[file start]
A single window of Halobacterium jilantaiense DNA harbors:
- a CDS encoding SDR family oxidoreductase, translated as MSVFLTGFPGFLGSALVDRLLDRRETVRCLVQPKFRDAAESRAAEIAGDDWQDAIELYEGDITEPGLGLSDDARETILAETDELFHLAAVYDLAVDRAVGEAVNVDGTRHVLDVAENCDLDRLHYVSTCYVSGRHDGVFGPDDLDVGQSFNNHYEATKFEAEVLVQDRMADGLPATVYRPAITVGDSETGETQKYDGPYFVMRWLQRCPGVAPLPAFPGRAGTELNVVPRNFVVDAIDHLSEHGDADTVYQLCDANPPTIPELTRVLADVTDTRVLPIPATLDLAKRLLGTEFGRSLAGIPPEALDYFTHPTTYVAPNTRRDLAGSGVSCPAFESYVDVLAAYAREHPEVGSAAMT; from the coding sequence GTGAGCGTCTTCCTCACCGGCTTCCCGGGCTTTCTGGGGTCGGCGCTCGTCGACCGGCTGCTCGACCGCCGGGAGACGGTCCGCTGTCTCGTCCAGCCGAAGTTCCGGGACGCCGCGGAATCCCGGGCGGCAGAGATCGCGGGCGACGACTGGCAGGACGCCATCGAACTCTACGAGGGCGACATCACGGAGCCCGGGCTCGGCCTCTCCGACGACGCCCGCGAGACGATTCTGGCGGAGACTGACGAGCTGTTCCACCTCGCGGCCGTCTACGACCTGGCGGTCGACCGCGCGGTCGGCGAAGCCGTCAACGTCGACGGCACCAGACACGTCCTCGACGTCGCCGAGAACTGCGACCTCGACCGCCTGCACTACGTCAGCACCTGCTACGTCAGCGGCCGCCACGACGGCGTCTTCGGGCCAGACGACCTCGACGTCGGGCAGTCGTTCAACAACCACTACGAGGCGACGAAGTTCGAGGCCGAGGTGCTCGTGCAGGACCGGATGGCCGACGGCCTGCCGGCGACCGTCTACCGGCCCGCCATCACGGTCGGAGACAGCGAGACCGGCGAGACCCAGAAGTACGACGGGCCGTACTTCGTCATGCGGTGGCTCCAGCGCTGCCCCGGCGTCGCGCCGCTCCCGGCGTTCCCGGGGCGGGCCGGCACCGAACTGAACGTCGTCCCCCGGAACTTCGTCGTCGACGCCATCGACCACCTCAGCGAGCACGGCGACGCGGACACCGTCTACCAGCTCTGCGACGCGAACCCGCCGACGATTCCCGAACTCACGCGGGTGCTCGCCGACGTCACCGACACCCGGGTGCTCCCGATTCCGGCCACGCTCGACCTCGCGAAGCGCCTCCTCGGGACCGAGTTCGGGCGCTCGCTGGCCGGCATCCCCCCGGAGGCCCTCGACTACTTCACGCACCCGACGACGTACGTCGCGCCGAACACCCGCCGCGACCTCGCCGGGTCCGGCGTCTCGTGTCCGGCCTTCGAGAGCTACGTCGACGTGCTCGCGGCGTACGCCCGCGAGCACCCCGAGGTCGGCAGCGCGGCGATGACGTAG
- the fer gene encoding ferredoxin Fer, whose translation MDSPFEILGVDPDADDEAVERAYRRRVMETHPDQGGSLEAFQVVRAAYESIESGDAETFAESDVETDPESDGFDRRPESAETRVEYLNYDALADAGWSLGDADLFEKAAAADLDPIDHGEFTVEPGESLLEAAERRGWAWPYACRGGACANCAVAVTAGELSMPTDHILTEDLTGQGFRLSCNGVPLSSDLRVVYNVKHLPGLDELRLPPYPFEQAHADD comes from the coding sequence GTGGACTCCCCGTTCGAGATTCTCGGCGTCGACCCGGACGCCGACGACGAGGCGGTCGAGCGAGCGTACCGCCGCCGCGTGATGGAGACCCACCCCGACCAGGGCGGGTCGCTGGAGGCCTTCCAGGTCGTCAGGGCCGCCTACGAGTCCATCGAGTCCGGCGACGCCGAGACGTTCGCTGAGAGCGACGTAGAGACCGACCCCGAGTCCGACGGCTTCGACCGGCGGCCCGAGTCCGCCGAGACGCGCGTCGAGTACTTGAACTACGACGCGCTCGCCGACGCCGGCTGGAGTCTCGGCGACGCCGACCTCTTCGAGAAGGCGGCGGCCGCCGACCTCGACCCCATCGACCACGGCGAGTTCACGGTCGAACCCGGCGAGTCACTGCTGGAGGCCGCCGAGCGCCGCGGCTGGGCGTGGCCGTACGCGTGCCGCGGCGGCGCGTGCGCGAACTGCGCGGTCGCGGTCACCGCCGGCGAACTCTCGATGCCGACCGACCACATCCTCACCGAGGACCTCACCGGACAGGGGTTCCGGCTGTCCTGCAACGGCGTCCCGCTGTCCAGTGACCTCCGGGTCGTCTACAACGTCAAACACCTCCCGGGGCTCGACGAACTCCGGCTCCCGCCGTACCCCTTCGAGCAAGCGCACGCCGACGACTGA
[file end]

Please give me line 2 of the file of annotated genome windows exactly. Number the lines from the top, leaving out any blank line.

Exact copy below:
- a CDS encoding SDR family oxidoreductase, translated as MSVFLTGFPGFLGSALVDRLLDRRETVRCLVQPKFRDAAESRAAEIAGDDWQDAIELYEGDITEPGLGLSDDARETILAETDELFHLAAVYDLAVDRAVGEAVNVDGTRHVLDVAENCDLDRLHYVSTCYVSGRHDGVFGPDDLDVGQSFNNHYEATKFEAEVLVQDRMADGLPATVYRPAITVGDSETGETQKYDGPYFVMRWLQRCPGVAPLPAFPGRAGTELNVVPRNFVVDAIDHLSEHGDADTVYQLCDANPPTIPELTRVLADVTDTRVLPIPATLDLAKRLLGTEFGRSLAGIPPEALDYFTHPTTYVAPNTRRDLAGSGVSCPAFESYVDVLAAYAREHPEVGSAAMT; from the coding sequence GTGAGCGTCTTCCTCACCGGCTTCCCGGGCTTTCTGGGGTCGGCGCTCGTCGACCGGCTGCTCGACCGCCGGGAGACGGTCCGCTGTCTCGTCCAGCCGAAGTTCCGGGACGCCGCGGAATCCCGGGCGGCAGAGATCGCGGGCGACGACTGGCAGGACGCCATCGAACTCTACGAGGGCGACATCACGGAGCCCGGGCTCGGCCTCTCCGACGACGCCCGCGAGACGATTCTGGCGGAGACTGACGAGCTGTTCCACCTCGCGGCCGTCTACGACCTGGCGGTCGACCGCGCGGTCGGCGAAGCCGTCAACGTCGACGGCACCAGACACGTCCTCGACGTCGCCGAGAACTGCGACCTCGACCGCCTGCACTACGTCAGCACCTGCTACGTCAGCGGCCGCCACGACGGCGTCTTCGGGCCAGACGACCTCGACGTCGGGCAGTCGTTCAACAACCACTACGAGGCGACGAAGTTCGAGGCCGAGGTGCTCGTGCAGGACCGGATGGCCGACGGCCTGCCGGCGACCGTCTACCGGCCCGCCATCACGGTCGGAGACAGCGAGACCGGCGAGACCCAGAAGTACGACGGGCCGTACTTCGTCATGCGGTGGCTCCAGCGCTGCCCCGGCGTCGCGCCGCTCCCGGCGTTCCCGGGGCGGGCCGGCACCGAACTGAACGTCGTCCCCCGGAACTTCGTCGTCGACGCCATCGACCACCTCAGCGAGCACGGCGACGCGGACACCGTCTACCAGCTCTGCGACGCGAACCCGCCGACGATTCCCGAACTCACGCGGGTGCTCGCCGACGTCACCGACACCCGGGTGCTCCCGATTCCGGCCACGCTCGACCTCGCGAAGCGCCTCCTCGGGACCGAGTTCGGGCGCTCGCTGGCCGGCATCCCCCCGGAGGCCCTCGACTACTTCACGCACCCGACGACGTACGTCGCGCCGAACACCCGCCGCGACCTCGCCGGGTCCGGCGTCTCGTGTCCGGCCTTCGAGAGCTACGTCGACGTGCTCGCGGCGTACGCCCGCGAGCACCCCGAGGTCGGCAGCGCGGCGATGACGTAG